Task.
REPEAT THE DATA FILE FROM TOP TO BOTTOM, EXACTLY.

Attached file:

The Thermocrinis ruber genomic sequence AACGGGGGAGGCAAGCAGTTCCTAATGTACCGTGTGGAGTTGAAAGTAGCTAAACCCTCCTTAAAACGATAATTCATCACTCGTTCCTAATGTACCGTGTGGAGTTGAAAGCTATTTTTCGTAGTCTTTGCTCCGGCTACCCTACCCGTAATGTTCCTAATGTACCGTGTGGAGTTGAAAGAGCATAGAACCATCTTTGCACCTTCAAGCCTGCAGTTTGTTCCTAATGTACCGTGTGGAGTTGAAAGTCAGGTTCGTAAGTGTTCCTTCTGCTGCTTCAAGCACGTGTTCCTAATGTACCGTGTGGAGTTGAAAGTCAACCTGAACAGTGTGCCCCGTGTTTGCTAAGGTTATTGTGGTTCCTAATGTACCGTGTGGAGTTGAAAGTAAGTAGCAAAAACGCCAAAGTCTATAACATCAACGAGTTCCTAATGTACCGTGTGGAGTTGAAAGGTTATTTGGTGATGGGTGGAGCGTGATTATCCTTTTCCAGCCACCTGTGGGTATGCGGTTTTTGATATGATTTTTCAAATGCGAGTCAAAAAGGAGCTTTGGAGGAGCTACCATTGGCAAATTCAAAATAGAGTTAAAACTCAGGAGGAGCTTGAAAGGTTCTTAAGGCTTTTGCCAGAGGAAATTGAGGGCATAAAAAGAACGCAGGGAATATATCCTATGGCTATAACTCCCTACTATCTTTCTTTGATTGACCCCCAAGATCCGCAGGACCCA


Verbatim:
The Thermocrinis ruber genomic sequence AACGGGGGAGGCAAGCAGTTCCTAATGTACCGTGTGGAGTTGAAAGTAGCTAAACCCTCCTTAAAACGATAATTCATCACTCGTTCCTAATGTACCGTGTGGAGTTGAAAGCTATTTTTCGTAGTCTTTGCTCCGGCTACCCTACCCGTAATGTTCCTAATGTACCGTGTGGAGTTGAAAGAGCATAGAACCATCTTTGCACCTTCAAGCCTGCAGTTTGTTCCTAATGTACCGTGTGGAGTTGAAAGTCAGGTTCGTAAGTGTTCCTTCTGCTGCTTCAAGCACGTGTTCCTAATGTACCGTGTGGAGTTGAAAGTCAACCTGAACAGTGTGCCCCGTGTTTGCTAAGGTTATTGTGGTTCCTAATGTACCGTGTGGAGTTGAAAGTAAGTAGCAAAAACGCCAAAGTCTATAACATCAACGAGTTCCTAATGTACCGTGTGGAGTTGAAAGGTTATTTGGTGATGGGTGGAGCGTGATTATCCTTTTCCAGCCACCTGTGGGTATGCGGTTTTTGATATGATTTTTCAAATGCGAGTCAAAAAGGAGCTTTGGAGGAGCTACCATTGGCAAATTCAAAATAGAGTTAAAACTCAGGAGGAGCTTGAAAGGTTCTTAAGGCTTTTGCCAGAGGAAATTGAGGGCATAAAAAGAACGCAGGGAATATATCCTATGGCTATAACTCCCTACTATCTTTCTTTGATTGACCCCCAAGATCCGCAGGACCCA